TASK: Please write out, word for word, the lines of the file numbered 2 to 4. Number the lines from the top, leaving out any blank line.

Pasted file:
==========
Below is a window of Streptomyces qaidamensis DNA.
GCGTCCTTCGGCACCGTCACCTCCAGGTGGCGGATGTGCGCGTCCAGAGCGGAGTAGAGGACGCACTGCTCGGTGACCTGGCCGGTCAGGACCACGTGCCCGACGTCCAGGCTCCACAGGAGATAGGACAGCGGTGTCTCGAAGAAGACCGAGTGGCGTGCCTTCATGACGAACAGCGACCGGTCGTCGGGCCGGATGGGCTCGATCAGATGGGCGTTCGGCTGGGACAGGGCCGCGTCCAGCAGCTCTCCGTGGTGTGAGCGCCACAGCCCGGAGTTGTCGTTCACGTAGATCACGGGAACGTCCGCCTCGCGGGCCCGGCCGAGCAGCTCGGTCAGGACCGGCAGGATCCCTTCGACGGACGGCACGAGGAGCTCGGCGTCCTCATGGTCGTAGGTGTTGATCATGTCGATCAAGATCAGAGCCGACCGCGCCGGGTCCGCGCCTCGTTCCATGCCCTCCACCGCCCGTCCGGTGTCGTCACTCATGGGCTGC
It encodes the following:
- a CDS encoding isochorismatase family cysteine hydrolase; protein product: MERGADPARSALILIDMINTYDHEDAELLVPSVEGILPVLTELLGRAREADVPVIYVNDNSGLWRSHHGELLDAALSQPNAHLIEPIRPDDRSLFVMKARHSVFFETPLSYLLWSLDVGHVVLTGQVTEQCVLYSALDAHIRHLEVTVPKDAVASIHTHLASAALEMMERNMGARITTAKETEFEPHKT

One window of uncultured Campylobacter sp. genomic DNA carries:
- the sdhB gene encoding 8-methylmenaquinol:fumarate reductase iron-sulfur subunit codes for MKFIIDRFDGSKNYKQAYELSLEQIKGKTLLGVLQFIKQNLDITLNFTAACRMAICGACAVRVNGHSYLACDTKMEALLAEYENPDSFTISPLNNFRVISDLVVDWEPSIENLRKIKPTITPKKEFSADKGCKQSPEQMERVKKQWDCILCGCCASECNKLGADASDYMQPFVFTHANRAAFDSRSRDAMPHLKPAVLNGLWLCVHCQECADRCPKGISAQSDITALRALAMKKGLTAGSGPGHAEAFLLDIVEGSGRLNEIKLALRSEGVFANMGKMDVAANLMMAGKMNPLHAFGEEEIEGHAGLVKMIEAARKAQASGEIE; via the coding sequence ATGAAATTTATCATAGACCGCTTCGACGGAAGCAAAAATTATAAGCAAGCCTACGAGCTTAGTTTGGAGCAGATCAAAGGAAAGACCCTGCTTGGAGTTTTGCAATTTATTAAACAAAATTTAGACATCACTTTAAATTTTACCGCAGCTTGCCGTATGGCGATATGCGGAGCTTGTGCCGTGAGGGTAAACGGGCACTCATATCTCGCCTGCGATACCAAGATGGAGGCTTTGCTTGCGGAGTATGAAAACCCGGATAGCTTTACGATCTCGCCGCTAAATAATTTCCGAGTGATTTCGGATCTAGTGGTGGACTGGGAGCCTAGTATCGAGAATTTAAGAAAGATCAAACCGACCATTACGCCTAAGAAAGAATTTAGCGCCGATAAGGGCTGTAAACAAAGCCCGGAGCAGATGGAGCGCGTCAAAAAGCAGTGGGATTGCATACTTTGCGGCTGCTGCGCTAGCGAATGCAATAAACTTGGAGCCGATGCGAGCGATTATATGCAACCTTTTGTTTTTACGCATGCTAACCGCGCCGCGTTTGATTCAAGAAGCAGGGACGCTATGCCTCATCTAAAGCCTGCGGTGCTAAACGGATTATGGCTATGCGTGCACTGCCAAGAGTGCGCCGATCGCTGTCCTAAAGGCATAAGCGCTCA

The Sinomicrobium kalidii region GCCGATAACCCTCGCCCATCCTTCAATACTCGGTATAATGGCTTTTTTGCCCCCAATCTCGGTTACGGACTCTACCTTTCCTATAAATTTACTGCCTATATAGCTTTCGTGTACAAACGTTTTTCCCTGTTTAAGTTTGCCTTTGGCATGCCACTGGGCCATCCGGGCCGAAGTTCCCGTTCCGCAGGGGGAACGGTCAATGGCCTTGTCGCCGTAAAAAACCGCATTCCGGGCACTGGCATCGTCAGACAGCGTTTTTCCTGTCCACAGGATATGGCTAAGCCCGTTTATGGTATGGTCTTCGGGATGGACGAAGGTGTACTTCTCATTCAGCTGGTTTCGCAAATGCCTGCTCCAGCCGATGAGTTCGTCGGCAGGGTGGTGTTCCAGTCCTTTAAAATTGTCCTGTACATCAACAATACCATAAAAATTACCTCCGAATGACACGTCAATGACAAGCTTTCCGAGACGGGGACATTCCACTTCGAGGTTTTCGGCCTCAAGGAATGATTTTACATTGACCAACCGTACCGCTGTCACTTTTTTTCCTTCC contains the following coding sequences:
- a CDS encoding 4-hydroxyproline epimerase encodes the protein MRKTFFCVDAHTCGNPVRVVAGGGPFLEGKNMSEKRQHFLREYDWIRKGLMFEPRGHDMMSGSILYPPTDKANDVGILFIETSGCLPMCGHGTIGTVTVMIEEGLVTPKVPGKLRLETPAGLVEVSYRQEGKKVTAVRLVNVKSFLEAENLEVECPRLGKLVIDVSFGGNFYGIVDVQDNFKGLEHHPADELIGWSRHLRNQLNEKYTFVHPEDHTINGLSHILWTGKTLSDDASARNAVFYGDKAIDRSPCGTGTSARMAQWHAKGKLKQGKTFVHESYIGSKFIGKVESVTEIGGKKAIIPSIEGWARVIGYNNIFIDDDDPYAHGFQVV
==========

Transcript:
GCGTCCTTCGGCACCGTCACCTCCAGGTGGCGGATGTGCGCGTCCAGAGCGGAGTAGAGGACGCACTGCTCGGTGACCTGGCCGGTCAGGACCACGTGCCCGACGTCCAGGCTCCACAGGAGATAGGACAGCGGTGTCTCGAAGAAGACCGAGTGGCGTGCCTTCATGACGAACAGCGACCGGTCGTCGGGCCGGATGGGCTCGATCAGATGGGCGTTCGGCTGGGACAGGGCCGCGTCCAGCAGCTCTCCGTGGTGTGAGCGCCACAGCCCGGAGTTGTCGTTCACGTAGATCACGGGAACGTCCGCCTCGCGGGCCCGGCCGAGCAGCTCGGTCAGGACCGGCAGGATCCCTTCGACGGACGGCACGAGGAGCTCGGCGTCCTCATGGTCGTAGGTGTTGATCATGTCGATCAAGATCAGAGCCGACCGCGCCGGGTCCGCGCCTCGTTCCATGCCCTCCACCGCCCGTCCGGTGTCGTCACTCATGGGCTGC
It encodes the following:
- a CDS encoding isochorismatase family cysteine hydrolase; protein product: MERGADPARSALILIDMINTYDHEDAELLVPSVEGILPVLTELLGRAREADVPVIYVNDNSGLWRSHHGELLDAALSQPNAHLIEPIRPDDRSLFVMKARHSVFFETPLSYLLWSLDVGHVVLTGQVTEQCVLYSALDAHIRHLEVTVPKDAVASIHTHLASAALEMMERNMGARITTAKETEFEPHKT